8. #1928
    Senior Member Moriarty's Avatar
    Join Date
    Jul 2009
    Location
    VA
    Posts
    3,170

    Default

    Tarzan and the Golden Lion by Edgar Rice Burroughs

  9. #1929
    Idaho Spuds Slam_Bradley's Avatar
    Join Date
    May 2004
    Location
    Idaho
    Posts
    16,484

    Default

    The Fifth Elephant by Terry Pratchett.

    Easily one of he best Discworld novels yet.

  10. #1930
    Senior Member Moriarty's Avatar
    Join Date
    Jul 2009
    Location
    VA
    Posts
    3,170

    Default

    Doctor Who: Ten Little Aliens by Stephen Cole

  11. #1931
    Hey don't call. Gary_B's Avatar
    Join Date
    Aug 2004
    Location
    B.C. Canada
    Posts
    8,157

    Default

    The Sisters Brothers by Patrick deWitt

    A very entertaining book narrated by a hired gun.

  12. #1932
    Administrator Expletive Deleted's Avatar
    Join Date
    Jun 2000
    Location
    North Carolina
    Posts
    16,501

    Default

    Dare Me by Megan Abbott. If I describe the high concept, it's going to sound incredibly trashy and gimmicky (and there's an extent to which that's true), but it's really a very solid neo-noir with sharp dialogue. Set in a high school. Starring cheerleaders. See?
    Expletive Deleted

  13. #1933
    RIP Ronnie James Dio Deathstroke's Avatar
    Join Date
    May 2004
    Posts
    16,287

    Default

    I finished reading the Castle tie in novel Deadly Heat today.
    I'm on Twitter

    "I can't complain. I got to be Jim Morrison for the first half of my life, and Ward Cleaver for the second half." - Warren Zevon.

  14. #1934
    Idaho Spuds Slam_Bradley's Avatar
    Join Date
    May 2004
    Location
    Idaho
    Posts
    16,484

    Default

    Butchers Moon by Richard Stark.

    This is the last of the original Parker novels. It also deviates from the format that had run through all the previous books. It's twice as long as most of the books. And it's not divided in to sections as the others had been. Yeah, it was formula but it was formula that worked.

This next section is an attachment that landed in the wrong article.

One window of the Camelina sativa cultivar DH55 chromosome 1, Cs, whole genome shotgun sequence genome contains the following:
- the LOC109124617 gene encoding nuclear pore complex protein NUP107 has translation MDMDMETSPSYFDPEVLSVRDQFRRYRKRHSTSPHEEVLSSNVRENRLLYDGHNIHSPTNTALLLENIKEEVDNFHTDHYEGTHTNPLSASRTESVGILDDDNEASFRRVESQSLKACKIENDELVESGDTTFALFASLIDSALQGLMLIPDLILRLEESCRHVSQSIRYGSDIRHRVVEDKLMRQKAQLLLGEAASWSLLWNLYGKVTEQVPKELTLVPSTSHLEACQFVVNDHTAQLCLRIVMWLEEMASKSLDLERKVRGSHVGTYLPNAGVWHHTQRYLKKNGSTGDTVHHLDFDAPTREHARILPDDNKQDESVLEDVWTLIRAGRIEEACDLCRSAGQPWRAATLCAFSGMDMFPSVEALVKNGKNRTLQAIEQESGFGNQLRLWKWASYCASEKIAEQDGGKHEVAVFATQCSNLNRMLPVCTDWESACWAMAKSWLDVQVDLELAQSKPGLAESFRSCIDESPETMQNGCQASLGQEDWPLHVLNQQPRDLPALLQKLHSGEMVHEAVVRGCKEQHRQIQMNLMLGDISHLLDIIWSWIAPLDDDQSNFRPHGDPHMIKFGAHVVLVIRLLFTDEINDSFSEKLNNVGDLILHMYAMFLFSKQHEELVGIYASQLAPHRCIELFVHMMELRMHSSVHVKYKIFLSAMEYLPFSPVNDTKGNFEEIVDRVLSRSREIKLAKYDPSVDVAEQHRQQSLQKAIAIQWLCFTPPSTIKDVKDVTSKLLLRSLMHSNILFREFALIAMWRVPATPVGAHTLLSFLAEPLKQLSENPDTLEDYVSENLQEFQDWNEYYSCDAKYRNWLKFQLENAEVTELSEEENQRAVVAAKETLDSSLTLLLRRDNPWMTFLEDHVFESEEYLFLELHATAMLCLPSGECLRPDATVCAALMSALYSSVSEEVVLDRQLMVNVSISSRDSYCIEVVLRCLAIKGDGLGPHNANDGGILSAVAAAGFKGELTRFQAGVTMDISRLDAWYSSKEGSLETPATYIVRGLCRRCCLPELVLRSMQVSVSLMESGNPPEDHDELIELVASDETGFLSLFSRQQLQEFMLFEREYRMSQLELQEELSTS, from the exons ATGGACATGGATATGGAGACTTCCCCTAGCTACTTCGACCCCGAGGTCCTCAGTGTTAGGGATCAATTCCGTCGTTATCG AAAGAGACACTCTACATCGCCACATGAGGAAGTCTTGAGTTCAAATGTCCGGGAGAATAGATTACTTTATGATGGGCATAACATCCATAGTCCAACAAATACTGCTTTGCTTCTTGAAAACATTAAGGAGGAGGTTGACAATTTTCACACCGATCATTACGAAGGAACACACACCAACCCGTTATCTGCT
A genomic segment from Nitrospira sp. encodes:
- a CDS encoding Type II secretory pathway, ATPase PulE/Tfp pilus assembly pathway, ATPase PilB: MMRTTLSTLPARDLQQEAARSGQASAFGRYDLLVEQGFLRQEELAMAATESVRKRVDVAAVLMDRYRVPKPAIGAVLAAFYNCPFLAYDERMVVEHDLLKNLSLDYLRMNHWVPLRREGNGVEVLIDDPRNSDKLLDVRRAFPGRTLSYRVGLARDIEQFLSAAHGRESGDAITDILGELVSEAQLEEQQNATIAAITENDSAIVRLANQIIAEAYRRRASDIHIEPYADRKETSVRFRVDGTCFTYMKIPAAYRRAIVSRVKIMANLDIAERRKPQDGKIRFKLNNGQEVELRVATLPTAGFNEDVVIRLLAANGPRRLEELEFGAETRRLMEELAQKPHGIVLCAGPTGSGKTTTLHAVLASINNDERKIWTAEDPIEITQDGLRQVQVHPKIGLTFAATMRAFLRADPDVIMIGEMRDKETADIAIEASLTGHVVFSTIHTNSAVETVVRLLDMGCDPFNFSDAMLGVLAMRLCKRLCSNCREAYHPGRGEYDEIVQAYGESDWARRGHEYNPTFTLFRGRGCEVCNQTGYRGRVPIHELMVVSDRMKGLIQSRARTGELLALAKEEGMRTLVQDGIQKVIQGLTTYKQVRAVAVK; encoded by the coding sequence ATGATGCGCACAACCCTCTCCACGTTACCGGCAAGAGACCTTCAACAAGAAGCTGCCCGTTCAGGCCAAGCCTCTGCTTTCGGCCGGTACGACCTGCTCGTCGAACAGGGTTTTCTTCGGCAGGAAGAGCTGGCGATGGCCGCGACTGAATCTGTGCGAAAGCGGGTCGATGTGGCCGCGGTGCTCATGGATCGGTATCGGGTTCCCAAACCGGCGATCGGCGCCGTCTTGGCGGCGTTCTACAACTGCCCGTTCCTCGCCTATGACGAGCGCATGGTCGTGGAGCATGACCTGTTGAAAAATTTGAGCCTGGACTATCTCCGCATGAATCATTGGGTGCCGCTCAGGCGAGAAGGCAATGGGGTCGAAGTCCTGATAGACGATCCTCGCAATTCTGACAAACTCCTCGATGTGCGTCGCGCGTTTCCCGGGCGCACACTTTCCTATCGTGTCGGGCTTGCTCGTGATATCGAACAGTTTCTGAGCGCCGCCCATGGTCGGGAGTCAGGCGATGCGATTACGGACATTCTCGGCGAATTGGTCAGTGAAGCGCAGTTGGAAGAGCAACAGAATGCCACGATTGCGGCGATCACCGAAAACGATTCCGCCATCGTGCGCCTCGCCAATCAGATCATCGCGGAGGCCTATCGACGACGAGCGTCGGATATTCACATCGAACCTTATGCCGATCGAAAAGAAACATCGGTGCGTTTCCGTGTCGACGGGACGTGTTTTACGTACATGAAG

Not that this one didn't work. It was an OK read. But I found it to be among the weaker books in the series. A lot of the characterization seemed a touch off.

  15. #1935
    Administrator Expletive Deleted's Avatar
    Join Date
    Jun 2000
    Location
    North Carolina
    Posts
    16,501

    Default

    The Long Earth by Terry Pratchett and Stephen Baxter. I read this a while ago, but I'm re-reading it before I tackle the sequel, so I thought I'd mention it.

    The premise is that a crackpot inventor in Wisconsin develops a simple device called a Stepper, using easily sourced components (including a potato), that allows a person to travel to alternate Earths. All of these alternate Earths are virgin worlds, seemingly untouched by humanity. Several of the threads tracks the diaspora as various people and groups branch out hundreds of thousands of worlds away from the so-called Datum Earth in search of new frontiers, while others track the effects of population loss and unlimited natural resources on those who remain. The main characters are ostensibly a young man who can naturally Step between worlds and an AI who claims to be a reincarnated Tibetan motorcycle mechanic, but the book spends just as much time away from them as with them.

    It's a lot more Baxter than Pratchett, but you can play "Spot Terry's Contribution" relatively easily. There are some characters and concepts that are clearly his work, and a few chapters that have his stamp. Still, Baxter does solid science fiction. He's maybe a little too technical in places (I don't think I needed quite so much information about the AI's inner workings) and his character work tends towards the bland, but he handles the shifting perspective and rotating cast with aplomb and the extrapolations and implications of Stepping are well thought out. Overall, it's decent. It's not a home run, but for a little bit of above average soft sci-fi or for Pratchett completists, it's worth a look.
    Expletive Deleted

Bookmarks

Posting Permissions

  • You may not post new threads
  • You may not post replies
  • You may not post attachments
  • You may not edit your posts
  •